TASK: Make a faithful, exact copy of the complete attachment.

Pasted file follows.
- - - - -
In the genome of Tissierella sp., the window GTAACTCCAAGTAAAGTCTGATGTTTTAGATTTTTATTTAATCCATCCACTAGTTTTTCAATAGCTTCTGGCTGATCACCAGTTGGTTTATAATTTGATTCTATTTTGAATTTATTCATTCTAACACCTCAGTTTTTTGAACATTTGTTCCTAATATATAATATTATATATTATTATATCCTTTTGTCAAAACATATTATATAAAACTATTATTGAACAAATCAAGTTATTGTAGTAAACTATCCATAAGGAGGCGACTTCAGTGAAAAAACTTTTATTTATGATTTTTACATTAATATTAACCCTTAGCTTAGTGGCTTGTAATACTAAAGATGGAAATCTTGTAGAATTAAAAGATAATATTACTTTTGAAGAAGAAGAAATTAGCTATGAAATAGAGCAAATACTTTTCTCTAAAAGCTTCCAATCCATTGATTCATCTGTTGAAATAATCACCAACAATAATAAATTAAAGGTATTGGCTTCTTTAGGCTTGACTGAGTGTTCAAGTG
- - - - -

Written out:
In the genome of Tissierella sp., the window GTAACTCCAAGTAAAGTCTGATGTTTTAGATTTTTATTTAATCCATCCACTAGTTTTTCAATAGCTTCTGGCTGATCACCAGTTGGTTTATAATTTGATTCTATTTTGAATTTATTCATTCTAACACCTCAGTTTTTTGAACATTTGTTCCTAATATATAATATTATATATTATTATATCCTTTTGTCAAAACATATTATATAAAACTATTATTGAACAAATCAAGTTATTGTAGTAAACTATCCATAAGGAGGCGACTTCAGTGAAAAAACTTTTATTTATGATTTTTACATTAATATTAACCCTTAGCTTAGTGGCTTGTAATACTAAAGATGGAAATCTTGTAGAATTAAAAGATAATATTACTTTTGAAGAAGAAGAAATTAGCTATGAAATAGAGCAAATACTTTTCTCTAAAAGCTTCCAATCCATTGATTCATCTGTTGAAATAATCACCAACAATAATAAATTAAAGGTATTGGCTTCTTTAGGCTTGACTGAGTGTTCAAGTG